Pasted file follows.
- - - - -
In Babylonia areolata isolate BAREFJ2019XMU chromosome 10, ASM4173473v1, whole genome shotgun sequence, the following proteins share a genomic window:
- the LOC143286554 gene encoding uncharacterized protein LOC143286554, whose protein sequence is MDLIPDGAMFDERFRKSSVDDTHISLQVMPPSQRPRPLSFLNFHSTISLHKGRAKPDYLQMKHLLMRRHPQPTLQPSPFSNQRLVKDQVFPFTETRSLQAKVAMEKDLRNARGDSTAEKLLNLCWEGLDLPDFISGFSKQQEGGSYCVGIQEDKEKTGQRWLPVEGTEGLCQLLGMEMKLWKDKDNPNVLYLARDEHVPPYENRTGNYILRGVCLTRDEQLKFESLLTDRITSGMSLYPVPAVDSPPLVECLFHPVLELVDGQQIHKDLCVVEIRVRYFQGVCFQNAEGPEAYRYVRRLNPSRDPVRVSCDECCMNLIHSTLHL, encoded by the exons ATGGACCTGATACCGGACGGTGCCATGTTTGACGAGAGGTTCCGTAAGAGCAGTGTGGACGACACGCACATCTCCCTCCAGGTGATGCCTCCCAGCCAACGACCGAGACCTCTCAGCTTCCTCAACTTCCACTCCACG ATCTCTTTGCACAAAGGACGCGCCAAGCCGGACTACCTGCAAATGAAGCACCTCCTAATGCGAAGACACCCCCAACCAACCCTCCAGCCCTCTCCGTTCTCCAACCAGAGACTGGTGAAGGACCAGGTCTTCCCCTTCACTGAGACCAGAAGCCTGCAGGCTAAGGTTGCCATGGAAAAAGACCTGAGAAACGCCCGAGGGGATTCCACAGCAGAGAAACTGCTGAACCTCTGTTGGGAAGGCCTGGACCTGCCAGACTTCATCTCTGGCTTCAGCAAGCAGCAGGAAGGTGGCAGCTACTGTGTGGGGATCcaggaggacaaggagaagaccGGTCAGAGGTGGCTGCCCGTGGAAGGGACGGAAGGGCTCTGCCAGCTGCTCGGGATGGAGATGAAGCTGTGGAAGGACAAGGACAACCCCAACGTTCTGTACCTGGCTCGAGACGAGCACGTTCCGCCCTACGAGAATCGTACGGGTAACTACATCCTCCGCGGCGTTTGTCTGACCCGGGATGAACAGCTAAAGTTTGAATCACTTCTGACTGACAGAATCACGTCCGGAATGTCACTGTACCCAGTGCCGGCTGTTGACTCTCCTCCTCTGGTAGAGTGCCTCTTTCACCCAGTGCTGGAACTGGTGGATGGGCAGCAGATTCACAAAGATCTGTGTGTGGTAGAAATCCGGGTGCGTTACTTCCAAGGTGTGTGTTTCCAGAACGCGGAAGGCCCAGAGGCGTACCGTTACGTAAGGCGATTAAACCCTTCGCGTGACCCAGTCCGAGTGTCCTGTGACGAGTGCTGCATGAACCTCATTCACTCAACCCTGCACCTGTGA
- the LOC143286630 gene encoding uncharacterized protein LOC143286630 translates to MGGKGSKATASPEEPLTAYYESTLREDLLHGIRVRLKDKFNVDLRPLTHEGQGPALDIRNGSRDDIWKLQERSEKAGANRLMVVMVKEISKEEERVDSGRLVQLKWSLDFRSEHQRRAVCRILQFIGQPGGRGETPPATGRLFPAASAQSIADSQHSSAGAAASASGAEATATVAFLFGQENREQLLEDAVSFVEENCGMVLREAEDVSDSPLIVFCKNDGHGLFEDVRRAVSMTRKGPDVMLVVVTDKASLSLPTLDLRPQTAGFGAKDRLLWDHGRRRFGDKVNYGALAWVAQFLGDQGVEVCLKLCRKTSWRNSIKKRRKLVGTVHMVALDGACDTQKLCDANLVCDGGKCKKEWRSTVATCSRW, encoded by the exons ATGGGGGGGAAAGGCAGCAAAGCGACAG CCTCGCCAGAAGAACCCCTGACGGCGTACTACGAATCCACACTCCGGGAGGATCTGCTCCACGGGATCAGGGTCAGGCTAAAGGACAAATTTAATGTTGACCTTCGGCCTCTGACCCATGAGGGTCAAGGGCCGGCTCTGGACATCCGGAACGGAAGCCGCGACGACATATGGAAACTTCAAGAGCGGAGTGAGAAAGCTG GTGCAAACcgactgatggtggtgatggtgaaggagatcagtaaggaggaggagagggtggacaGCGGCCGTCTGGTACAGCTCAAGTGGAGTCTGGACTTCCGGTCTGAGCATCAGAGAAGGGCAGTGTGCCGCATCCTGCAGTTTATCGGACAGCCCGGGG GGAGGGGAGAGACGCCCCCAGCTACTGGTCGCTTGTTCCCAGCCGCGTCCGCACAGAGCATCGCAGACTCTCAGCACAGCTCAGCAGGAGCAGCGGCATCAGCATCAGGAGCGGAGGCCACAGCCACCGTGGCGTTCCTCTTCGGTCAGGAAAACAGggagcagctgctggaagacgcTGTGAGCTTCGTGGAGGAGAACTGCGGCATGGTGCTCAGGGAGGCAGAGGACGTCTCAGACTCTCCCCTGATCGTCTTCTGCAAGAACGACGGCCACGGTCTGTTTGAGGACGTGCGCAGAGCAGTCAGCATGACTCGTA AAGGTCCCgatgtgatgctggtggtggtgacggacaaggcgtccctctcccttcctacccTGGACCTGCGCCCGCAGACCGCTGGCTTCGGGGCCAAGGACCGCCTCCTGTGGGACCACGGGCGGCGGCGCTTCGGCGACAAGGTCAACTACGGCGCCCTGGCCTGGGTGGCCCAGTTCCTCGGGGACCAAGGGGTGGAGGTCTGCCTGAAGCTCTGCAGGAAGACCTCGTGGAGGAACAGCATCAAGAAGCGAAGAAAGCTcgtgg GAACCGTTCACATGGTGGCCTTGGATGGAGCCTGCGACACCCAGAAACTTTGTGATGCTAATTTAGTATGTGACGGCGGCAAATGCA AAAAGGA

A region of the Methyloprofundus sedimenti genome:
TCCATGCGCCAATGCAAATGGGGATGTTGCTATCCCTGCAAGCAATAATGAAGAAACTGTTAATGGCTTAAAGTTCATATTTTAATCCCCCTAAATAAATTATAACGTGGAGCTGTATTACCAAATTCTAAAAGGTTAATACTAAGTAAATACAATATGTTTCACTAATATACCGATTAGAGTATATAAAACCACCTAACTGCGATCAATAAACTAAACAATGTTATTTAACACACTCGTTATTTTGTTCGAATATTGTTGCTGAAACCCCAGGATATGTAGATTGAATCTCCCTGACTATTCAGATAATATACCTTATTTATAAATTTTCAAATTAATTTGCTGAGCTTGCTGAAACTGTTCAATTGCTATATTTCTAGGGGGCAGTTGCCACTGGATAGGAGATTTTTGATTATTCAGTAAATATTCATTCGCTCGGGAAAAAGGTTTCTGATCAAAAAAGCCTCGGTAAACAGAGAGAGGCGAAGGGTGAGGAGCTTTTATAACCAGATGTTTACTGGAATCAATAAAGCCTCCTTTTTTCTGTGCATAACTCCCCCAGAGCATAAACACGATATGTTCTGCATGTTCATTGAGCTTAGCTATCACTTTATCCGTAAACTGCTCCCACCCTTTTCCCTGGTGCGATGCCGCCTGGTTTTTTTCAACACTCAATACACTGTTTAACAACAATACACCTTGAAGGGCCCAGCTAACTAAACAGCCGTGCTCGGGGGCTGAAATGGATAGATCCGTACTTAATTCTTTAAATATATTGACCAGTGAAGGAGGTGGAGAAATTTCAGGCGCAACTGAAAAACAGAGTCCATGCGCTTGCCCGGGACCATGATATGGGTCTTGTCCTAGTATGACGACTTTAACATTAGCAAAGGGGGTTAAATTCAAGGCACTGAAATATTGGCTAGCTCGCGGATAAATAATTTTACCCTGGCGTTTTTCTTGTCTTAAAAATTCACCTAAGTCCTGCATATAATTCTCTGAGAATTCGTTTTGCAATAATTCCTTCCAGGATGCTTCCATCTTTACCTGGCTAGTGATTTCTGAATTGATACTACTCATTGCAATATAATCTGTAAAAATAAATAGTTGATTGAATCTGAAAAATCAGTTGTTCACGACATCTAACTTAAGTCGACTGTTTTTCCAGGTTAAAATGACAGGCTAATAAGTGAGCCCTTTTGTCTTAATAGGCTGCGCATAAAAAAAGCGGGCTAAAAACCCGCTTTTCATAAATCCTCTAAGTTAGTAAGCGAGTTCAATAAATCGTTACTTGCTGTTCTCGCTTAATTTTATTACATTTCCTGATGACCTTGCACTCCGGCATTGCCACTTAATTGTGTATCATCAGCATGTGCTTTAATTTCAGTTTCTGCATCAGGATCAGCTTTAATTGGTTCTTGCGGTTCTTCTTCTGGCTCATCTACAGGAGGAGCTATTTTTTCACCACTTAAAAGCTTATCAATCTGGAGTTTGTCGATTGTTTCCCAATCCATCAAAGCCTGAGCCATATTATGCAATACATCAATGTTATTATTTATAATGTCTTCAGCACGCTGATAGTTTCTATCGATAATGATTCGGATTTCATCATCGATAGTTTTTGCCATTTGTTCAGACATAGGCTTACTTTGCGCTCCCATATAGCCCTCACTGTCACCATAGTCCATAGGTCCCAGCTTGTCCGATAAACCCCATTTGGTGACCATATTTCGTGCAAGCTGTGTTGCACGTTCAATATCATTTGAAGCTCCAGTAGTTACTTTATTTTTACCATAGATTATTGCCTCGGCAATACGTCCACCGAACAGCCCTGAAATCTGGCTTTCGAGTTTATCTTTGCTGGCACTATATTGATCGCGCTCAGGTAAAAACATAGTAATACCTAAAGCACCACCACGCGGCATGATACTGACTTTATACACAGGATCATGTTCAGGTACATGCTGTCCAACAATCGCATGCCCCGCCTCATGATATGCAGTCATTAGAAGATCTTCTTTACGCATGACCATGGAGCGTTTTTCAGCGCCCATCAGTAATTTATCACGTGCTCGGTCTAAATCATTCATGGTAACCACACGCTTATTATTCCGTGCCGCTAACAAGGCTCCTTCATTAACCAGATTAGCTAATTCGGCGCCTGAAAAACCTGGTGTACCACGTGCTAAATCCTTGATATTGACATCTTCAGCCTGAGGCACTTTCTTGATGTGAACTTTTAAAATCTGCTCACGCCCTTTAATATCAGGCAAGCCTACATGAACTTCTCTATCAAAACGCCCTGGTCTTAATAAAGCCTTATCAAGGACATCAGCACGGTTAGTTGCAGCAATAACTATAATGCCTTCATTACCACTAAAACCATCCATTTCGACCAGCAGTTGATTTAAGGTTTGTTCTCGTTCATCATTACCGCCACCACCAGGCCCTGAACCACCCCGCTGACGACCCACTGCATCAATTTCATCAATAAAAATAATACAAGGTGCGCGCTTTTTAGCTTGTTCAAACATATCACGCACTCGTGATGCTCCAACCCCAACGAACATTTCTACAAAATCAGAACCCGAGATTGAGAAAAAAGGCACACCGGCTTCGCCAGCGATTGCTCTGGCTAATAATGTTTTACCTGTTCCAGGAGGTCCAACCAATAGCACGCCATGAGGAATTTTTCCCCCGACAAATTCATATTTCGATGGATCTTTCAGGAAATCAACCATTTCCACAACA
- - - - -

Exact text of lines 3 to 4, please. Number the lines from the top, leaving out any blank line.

- the LOC143286630 gene encoding uncharacterized protein LOC143286630 translates to MGGKGSKATASPEEPLTAYYESTLREDLLHGIRVRLKDKFNVDLRPLTHEGQGPALDIRNGSRDDIWKLQERSEKAGANRLMVVMVKEISKEEERVDSGRLVQLKWSLDFRSEHQRRAVCRILQFIGQPGGRGETPPATGRLFPAASAQSIADSQHSSAGAAASASGAEATATVAFLFGQENREQLLEDAVSFVEENCGMVLREAEDVSDSPLIVFCKNDGHGLFEDVRRAVSMTRKGPDVMLVVVTDKASLSLPTLDLRPQTAGFGAKDRLLWDHGRRRFGDKVNYGALAWVAQFLGDQGVEVCLKLCRKTSWRNSIKKRRKLVGTVHMVALDGACDTQKLCDANLVCDGGKCKKEWRSTVATCSRW, encoded by the exons ATGGGGGGGAAAGGCAGCAAAGCGACAG CCTCGCCAGAAGAACCCCTGACGGCGTACTACGAATCCACACTCCGGGAGGATCTGCTCCACGGGATCAGGGTCAGGCTAAAGGACAAATTTAATGTTGACCTTCGGCCTCTGACCCATGAGGGTCAAGGGCCGGCTCTGGACATCCGGAACGGAAGCCGCGACGACATATGGAAACTTCAAGAGCGGAGTGAGAAAGCTG GTGCAAACcgactgatggtggtgatggtgaaggagatcagtaaggaggaggagagggtggacaGCGGCCGTCTGGTACAGCTCAAGTGGAGTCTGGACTTCCGGTCTGAGCATCAGAGAAGGGCAGTGTGCCGCATCCTGCAGTTTATCGGACAGCCCGGGG GGAGGGGAGAGACGCCCCCAGCTACTGGTCGCTTGTTCCCAGCCGCGTCCGCACAGAGCATCGCAGACTCTCAGCACAGCTCAGCAGGAGCAGCGGCATCAGCATCAGGAGCGGAGGCCACAGCCACCGTGGCGTTCCTCTTCGGTCAGGAAAACAGggagcagctgctggaagacgcTGTGAGCTTCGTGGAGGAGAACTGCGGCATGGTGCTCAGGGAGGCAGAGGACGTCTCAGACTCTCCCCTGATCGTCTTCTGCAAGAACGACGGCCACGGTCTGTTTGAGGACGTGCGCAGAGCAGTCAGCATGACTCGTA AAGGTCCCgatgtgatgctggtggtggtgacggacaaggcgtccctctcccttcctacccTGGACCTGCGCCCGCAGACCGCTGGCTTCGGGGCCAAGGACCGCCTCCTGTGGGACCACGGGCGGCGGCGCTTCGGCGACAAGGTCAACTACGGCGCCCTGGCCTGGGTGGCCCAGTTCCTCGGGGACCAAGGGGTGGAGGTCTGCCTGAAGCTCTGCAGGAAGACCTCGTGGAGGAACAGCATCAAGAAGCGAAGAAAGCTcgtgg GAACCGTTCACATGGTGGCCTTGGATGGAGCCTGCGACACCCAGAAACTTTGTGATGCTAATTTAGTATGTGACGGCGGCAAATGCA AAAAGGA

A region of the Methyloprofundus sedimenti genome: